It may come as no surprise that women are underrepresented in automotive: in fact, a recent study showed that women held only 23.6% of jobs in the motor vehicles and motor vehicles equipment manufacturing industry. And while the COVID19 pandemic allowed for a more flexible work-from-home environment for working mothers, 65% of working women believe the pandemic has made things worse for women at work. A majority of these women cited burnout, and a third said they have contemplated leaving their job entirely over the last year, resulting in an overall drop in female ambition.
As the world begins to get back to normal, we believe this is fixable. Companies need to do their part, re-prioritizing their gender equality initiatives if they have not already. For example, at Affectiva, one of our core values is to enjoy the journey, which means that we strive to create harmony between work and life outside of work, making our individual well-being and our families a priority.
Bringing this back to automotive: while women are rising through the ranks and doing incredible things in that industry, they are still underrepresented in the highest positions. Affectiva teamed up with Women in Autonomy to help drive change by highlighting the success of amazing women in automotive.
The result is the new “Women at the Wheel” livestream event series. In each episode, Affectiva Co-Founder and CEO Dr. Rana el Kaliouby hosts a dynamic conversation with a female leader in automotive, exploring their unique journey, the challenges they have had to navigate, how they’ve sought out mentors and allies, and paths to leadership.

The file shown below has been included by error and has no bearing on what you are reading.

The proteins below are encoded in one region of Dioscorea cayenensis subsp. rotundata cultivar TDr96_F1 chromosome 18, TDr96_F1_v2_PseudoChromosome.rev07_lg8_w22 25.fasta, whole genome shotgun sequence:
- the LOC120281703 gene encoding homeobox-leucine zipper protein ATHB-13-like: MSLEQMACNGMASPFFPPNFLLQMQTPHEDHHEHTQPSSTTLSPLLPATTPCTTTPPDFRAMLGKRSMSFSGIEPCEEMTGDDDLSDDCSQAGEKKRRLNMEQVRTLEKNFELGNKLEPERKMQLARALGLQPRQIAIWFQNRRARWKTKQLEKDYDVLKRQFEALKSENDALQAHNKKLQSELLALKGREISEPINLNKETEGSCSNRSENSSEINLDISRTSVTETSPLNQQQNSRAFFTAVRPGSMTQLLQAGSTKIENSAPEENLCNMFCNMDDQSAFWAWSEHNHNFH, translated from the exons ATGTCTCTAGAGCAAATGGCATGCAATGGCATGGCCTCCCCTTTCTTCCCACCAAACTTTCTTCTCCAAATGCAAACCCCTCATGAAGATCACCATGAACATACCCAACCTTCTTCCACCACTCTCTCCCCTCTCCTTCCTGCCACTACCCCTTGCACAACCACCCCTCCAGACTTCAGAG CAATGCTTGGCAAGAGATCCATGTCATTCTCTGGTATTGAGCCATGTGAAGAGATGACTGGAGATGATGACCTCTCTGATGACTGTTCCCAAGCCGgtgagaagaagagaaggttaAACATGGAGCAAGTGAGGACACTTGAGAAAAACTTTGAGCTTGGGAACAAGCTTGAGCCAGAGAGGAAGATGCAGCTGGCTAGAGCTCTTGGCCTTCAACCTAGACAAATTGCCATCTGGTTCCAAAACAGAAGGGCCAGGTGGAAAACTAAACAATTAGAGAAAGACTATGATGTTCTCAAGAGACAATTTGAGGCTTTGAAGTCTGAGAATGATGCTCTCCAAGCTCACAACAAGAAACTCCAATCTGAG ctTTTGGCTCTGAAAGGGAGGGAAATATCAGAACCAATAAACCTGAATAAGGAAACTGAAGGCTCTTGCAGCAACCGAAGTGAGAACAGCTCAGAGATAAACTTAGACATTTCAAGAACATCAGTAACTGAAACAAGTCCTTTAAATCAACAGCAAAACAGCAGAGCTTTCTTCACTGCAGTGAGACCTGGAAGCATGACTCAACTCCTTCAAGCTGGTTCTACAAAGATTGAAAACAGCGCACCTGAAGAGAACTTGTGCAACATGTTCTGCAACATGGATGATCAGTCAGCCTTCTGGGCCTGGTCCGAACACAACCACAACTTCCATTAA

The inaugural event featured Jennifer Haroon, Executive in Residence at Greylock Partners. Jennifer has had an illustrious career in automotive: most recently she was COO and interim CFO at Nauto, and prior the Head of Business Operations for Waymo. The two covered so much ground in that first conversation, and to me it felt like listening in on two old friends talking.
So if you occasionally look around and find yourself to be the only woman in the room, here are a few things that I took away from the conversation. I hope this helps to strengthen you in your career journey.
#1 Have a Plan, but Be Open to a Different Path
It may sound counterintuitive, as we all know it is most helpful to have a linear plan to achieve our goals. Yet, Jennifer gives us an example on how keeping an open mind led her to opportunities. She describes after working at Google for six years early in her career, she had the desire to feel what it was like to work for a startup. Jennifer actually spoke with a senior female executive at Google about this, who said that before she decided to leave, she should speak to another team within the company working on a self-driving car R&D project. This team was starting to think about commercialization and partnerships, and she was intrigued. She felt as though she could play a big role in developing those early ideas with her background in product. Jumping on that project actually started her career in automotive, and that same team spun out into a new division known today as Waymo.
Being too focused on the straight line path can result in tunnel vision, where you could miss out on other intellectually interesting roles and the benefits that come with them. And while focus is key, especially for startups, being plugged into trends in your industry can prevent you from getting “stuck” on that path.